Garment factories are spinning out T-shirts again and street markets are packed, but Haiti's wrecked capital and damaged port show the huge task ahead in repairing the economy after a huge earthquake.
The commercial downtown of Port-au-Prince is a dusty wasteland plagued by scavengers, the main port is under repair, the government barely functions and bodies are still being pulled from the gray rubble.
But even as foreign governments try to feed, treat and give shelter to the hundreds of thousands of homeless and injured, businesses are trying to get up and running again.
Street markets are packed with stalls selling fruit and vegetables and out near the airport, where humanitarian aid is still flooding in, garment workers have returned to push out clothing from Haiti's main industrial park, which managed to escape major damage from the quake.
Many workers were killed, seriously injured or lost family members in the earthquake, and others lost their homes and now need to rebuild their lives.
Aid is important, distributing food is important, but we believe the most important thing in the medium and long term is making sure these jobs are back, said Richard Coles, who runs a family garment factory in the park.
The textile sector accounts for much of the export trade in Haiti, the Western Hemisphere's poorest nation. Many Haitians live on subsistence farming and the quake may have cost its workforce one in five jobs, the government estimates.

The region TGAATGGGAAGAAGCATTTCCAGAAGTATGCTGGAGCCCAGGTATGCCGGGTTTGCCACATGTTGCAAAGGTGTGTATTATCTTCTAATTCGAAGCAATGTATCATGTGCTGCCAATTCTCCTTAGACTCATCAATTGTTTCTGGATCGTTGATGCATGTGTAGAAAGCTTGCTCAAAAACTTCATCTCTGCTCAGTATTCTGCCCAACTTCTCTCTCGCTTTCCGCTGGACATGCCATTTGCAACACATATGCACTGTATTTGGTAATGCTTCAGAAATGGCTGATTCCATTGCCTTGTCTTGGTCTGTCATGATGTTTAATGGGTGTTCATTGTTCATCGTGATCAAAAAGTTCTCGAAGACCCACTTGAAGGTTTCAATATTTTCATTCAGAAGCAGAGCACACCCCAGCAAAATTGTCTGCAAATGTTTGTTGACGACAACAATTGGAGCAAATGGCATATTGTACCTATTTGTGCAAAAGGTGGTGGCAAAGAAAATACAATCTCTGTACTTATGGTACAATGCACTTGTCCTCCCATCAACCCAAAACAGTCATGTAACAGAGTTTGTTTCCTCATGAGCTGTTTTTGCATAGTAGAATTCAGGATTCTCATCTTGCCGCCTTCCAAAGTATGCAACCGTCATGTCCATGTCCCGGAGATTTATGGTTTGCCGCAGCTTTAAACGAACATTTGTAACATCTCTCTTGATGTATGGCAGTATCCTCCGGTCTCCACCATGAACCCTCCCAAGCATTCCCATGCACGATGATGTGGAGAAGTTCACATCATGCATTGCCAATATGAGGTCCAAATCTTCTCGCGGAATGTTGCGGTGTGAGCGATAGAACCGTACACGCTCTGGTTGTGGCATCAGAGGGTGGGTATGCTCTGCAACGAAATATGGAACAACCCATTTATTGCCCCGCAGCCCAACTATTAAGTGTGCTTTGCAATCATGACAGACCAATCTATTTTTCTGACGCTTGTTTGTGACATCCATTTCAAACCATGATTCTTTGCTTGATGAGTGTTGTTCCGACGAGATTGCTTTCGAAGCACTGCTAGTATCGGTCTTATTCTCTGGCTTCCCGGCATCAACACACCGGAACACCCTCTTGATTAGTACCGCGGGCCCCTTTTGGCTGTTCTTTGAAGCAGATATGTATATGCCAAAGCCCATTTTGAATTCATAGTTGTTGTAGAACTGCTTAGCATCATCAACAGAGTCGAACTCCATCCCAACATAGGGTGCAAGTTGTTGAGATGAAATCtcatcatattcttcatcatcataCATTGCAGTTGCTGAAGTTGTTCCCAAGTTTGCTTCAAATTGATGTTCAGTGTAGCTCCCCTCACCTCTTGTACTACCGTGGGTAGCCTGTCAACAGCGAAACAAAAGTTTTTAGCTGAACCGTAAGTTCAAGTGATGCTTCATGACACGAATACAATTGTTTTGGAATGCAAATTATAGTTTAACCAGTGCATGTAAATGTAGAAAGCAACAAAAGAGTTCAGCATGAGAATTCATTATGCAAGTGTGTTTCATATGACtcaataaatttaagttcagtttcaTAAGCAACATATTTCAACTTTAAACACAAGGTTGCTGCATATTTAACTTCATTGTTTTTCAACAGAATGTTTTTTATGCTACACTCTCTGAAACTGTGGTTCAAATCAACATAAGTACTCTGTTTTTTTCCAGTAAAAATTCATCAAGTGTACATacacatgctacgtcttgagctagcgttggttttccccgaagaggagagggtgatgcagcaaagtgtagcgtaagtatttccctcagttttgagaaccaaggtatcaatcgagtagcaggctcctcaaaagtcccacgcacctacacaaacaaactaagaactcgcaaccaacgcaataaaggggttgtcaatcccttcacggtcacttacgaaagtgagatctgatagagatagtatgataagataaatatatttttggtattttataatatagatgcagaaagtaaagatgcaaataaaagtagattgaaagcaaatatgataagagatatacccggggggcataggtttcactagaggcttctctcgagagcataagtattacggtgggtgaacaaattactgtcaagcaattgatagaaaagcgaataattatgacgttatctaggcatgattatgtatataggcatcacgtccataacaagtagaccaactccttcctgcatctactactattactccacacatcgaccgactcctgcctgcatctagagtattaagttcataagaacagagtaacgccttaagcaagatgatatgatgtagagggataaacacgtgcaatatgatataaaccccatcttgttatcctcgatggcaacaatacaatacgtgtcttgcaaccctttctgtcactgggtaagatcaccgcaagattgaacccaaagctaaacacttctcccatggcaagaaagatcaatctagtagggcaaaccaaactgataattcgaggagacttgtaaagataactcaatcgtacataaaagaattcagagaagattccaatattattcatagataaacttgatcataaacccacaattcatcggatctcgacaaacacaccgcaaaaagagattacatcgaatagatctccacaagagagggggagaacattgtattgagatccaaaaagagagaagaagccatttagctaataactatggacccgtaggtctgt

Prime Minister Jean-Max Bellerive said Haiti lost 60 percent of its economy in 30 seconds.
Coles, a member of a national industrial group, believes light export industry will be back on track by March, however, while other local trade will take longer to recover.
Fuel supplies have returned and banks have already reopened as have wire transfer offices for Haitians overseas to send in cash to relatives.
U.S. officials working on the restoration of the city's main port say it could be ready to receive 700 shipping containers by mid-February. One pier is already receiving aid shipments, which remain a priority.
Exporters are for now turning to smaller harbors outside the capital and shipping overland. Volume is small but it makes a difference, Coles said.
GOVERNMENT OFFICES, DOWNTOWN IN RUINS
Just as the private sector slowly climbs back from the disaster, the central government is also struggling.
The presidential palace is ravaged, its white dome toppled, the Congress building is a gutted wreck and many ministries are just as damaged, leaving President Rene Preval and his cabinet to work from a temporary base at a police headquarters.
Dozens of senior officials have died. You can rebuild buildings, but you cannot replace the experience, Jocelerme Privert, a consultant to the president told Reuters. We are going to get back to work.
Earlier this week, workers used a crane to lift strongboxes out of the green-and-white planning ministry building.
They have checks inside for workers, said one of the laborers directing the crane as it maneuvered a safebox from one of the upper floors.
The downtown commercial heart of Port-au-Prince was one of the areas hardest hit.
Many businesses are in ruins, with stores and hotels crushed into dusty rubble. Garages have become chopshops where mechanics strip wrecked vehicles. Nearby looters squabble over lumber and metal scraps for building.
Standing outside his electronics store, Sandrino Montironi says his business is one of the few standing in downtown, protected by shotgun-totting guards to ward off looters. Customers come looking for generators and new cellphones.
There is no security, that's the biggest problem. People are still worried about their stores being looted, he said. If the Haitian people can put their heads together we can get over this.
(Editing by Kieran Murray)